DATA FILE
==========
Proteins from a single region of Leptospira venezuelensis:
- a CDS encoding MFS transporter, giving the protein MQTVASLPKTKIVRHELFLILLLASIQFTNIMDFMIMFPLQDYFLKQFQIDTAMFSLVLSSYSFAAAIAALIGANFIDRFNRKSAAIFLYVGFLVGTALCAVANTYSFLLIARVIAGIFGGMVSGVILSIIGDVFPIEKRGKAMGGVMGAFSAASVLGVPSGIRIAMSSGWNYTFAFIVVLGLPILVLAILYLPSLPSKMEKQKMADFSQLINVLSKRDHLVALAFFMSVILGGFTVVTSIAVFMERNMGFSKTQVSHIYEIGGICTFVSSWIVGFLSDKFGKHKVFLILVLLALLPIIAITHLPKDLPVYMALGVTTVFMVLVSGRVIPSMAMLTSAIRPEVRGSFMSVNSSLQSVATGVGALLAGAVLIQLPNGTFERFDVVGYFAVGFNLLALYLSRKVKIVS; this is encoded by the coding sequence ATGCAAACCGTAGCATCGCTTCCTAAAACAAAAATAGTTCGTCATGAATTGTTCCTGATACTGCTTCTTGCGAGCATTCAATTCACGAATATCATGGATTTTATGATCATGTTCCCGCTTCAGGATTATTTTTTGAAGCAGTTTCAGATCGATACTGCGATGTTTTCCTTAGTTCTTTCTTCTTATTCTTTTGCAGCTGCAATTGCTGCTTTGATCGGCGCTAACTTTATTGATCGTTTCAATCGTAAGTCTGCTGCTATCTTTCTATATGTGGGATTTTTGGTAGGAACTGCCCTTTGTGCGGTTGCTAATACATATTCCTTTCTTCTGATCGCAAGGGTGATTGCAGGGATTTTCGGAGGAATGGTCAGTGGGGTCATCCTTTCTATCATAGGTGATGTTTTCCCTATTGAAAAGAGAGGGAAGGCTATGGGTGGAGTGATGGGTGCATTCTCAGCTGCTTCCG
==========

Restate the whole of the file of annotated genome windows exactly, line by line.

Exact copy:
Proteins from a single region of Leptospira venezuelensis:
- a CDS encoding MFS transporter, giving the protein MQTVASLPKTKIVRHELFLILLLASIQFTNIMDFMIMFPLQDYFLKQFQIDTAMFSLVLSSYSFAAAIAALIGANFIDRFNRKSAAIFLYVGFLVGTALCAVANTYSFLLIARVIAGIFGGMVSGVILSIIGDVFPIEKRGKAMGGVMGAFSAASVLGVPSGIRIAMSSGWNYTFAFIVVLGLPILVLAILYLPSLPSKMEKQKMADFSQLINVLSKRDHLVALAFFMSVILGGFTVVTSIAVFMERNMGFSKTQVSHIYEIGGICTFVSSWIVGFLSDKFGKHKVFLILVLLALLPIIAITHLPKDLPVYMALGVTTVFMVLVSGRVIPSMAMLTSAIRPEVRGSFMSVNSSLQSVATGVGALLAGAVLIQLPNGTFERFDVVGYFAVGFNLLALYLSRKVKIVS; this is encoded by the coding sequence ATGCAAACCGTAGCATCGCTTCCTAAAACAAAAATAGTTCGTCATGAATTGTTCCTGATACTGCTTCTTGCGAGCATTCAATTCACGAATATCATGGATTTTATGATCATGTTCCCGCTTCAGGATTATTTTTTGAAGCAGTTTCAGATCGATACTGCGATGTTTTCCTTAGTTCTTTCTTCTTATTCTTTTGCAGCTGCAATTGCTGCTTTGATCGGCGCTAACTTTATTGATCGTTTCAATCGTAAGTCTGCTGCTATCTTTCTATATGTGGGATTTTTGGTAGGAACTGCCCTTTGTGCGGTTGCTAATACATATTCCTTTCTTCTGATCGCAAGGGTGATTGCAGGGATTTTCGGAGGAATGGTCAGTGGGGTCATCCTTTCTATCATAGGTGATGTTTTCCCTATTGAAAAGAGAGGGAAGGCTATGGGTGGAGTGATGGGTGCATTCTCAGCTGCTTCCG